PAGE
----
Episode 3 Animal Park


Episode 3

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Transcript


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This is a thermal imaging camera,

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and we're going to be looking at some of the animals here

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in a way we've never done before.

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Look at these amazing images.

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This camera will reveal things about the animals we never normally see.

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So stand by for a unique perspective of them and us on today's show.

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Coming up,

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everyday Head of Section, Mark Tie, has over 900 hungry mouths to feed.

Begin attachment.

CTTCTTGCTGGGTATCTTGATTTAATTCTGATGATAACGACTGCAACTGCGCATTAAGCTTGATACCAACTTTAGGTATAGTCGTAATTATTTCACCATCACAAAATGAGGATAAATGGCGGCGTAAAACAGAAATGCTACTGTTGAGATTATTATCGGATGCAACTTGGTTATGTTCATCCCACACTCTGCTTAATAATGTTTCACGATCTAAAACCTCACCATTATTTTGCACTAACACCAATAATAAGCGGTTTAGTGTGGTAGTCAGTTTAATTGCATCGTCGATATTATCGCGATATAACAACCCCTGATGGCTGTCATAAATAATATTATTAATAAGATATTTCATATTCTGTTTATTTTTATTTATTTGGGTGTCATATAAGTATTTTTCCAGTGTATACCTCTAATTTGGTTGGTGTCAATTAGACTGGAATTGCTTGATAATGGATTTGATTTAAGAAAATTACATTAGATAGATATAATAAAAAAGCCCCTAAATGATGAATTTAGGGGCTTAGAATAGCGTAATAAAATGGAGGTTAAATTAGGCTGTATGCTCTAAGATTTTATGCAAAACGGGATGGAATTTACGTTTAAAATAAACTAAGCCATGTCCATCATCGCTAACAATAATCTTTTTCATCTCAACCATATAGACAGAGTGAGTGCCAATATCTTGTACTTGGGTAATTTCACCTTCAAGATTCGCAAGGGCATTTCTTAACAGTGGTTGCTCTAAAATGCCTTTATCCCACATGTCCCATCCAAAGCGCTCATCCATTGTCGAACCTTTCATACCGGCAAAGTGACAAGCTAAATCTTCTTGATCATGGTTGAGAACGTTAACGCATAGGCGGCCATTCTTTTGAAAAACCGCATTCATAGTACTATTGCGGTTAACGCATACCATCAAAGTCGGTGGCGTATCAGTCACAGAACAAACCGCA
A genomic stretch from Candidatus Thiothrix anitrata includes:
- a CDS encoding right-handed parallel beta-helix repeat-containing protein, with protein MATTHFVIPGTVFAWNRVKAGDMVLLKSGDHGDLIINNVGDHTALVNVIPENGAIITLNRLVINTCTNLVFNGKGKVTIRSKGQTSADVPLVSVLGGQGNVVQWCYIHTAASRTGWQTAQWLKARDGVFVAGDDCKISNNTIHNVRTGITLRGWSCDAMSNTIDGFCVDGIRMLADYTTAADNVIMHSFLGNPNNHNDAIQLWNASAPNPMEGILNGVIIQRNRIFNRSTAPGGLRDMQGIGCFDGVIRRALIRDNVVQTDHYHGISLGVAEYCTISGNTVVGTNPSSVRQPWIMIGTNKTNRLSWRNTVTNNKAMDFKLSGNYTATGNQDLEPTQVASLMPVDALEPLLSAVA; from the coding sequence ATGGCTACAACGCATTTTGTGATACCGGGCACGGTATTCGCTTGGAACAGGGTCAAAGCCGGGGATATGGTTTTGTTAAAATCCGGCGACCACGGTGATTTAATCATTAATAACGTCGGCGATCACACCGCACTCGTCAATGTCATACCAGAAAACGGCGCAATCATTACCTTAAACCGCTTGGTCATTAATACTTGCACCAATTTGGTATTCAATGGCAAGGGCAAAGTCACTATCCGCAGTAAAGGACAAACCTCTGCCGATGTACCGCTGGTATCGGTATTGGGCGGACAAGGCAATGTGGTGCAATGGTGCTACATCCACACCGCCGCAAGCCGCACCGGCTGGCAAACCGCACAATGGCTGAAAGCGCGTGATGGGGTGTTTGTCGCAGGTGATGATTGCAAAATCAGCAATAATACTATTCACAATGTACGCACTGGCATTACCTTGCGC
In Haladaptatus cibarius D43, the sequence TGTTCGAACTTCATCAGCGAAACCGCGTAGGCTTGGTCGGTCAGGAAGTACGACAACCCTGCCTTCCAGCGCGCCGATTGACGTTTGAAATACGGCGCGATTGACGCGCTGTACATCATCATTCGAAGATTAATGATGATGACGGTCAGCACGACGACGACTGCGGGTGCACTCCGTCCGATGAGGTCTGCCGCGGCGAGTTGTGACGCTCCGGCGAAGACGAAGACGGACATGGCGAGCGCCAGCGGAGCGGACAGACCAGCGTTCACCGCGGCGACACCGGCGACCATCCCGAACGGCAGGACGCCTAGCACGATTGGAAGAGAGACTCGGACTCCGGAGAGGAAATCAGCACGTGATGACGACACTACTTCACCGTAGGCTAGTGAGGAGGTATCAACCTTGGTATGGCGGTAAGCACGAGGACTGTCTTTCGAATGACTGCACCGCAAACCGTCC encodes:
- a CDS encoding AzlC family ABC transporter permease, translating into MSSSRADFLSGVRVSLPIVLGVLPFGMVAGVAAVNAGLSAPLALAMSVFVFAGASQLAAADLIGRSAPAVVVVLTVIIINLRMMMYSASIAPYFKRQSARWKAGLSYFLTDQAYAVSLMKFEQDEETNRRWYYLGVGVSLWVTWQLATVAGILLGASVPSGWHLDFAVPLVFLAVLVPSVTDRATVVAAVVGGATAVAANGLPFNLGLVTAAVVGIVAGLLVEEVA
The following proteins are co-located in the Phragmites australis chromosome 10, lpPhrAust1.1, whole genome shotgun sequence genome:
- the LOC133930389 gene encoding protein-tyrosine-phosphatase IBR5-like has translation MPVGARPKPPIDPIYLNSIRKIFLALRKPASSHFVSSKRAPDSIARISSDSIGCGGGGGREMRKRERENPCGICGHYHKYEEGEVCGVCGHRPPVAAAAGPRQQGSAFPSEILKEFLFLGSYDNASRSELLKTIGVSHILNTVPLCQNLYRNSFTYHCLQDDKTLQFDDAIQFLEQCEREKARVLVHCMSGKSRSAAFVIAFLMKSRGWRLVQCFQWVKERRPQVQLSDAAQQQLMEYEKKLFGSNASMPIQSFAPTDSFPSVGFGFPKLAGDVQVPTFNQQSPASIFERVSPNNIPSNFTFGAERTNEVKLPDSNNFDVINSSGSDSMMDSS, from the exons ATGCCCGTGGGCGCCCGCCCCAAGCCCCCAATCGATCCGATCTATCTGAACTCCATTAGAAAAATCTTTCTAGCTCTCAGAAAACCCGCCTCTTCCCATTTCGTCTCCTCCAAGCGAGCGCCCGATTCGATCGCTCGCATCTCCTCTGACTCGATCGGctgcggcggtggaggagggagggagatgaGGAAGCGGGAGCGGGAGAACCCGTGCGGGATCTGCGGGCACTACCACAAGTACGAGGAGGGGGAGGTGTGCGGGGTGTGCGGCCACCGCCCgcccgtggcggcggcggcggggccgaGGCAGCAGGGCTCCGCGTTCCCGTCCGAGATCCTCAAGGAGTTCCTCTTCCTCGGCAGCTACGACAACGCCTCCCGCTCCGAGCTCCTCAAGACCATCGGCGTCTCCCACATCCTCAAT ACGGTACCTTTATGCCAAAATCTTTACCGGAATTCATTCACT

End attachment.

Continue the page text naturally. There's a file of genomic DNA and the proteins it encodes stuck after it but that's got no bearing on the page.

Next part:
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We find out just how he does it.

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Could the latest technology save the life of Winston, the OAP rhino?

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And there's a lotta, lotta otter going on in Pets' Corner

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with some surprise new arrivals.

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But first we're going to look at some hot new technology,

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or should that be cool new technology?

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Whichever it is, these images of animals are taken

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using a cutting edge camera, which shows areas of heat in the body.

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For the very first time, this technology,

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otherwise known as thermal imaging,

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has been brought to the park to give the keepers and us

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a unique perspective on the park.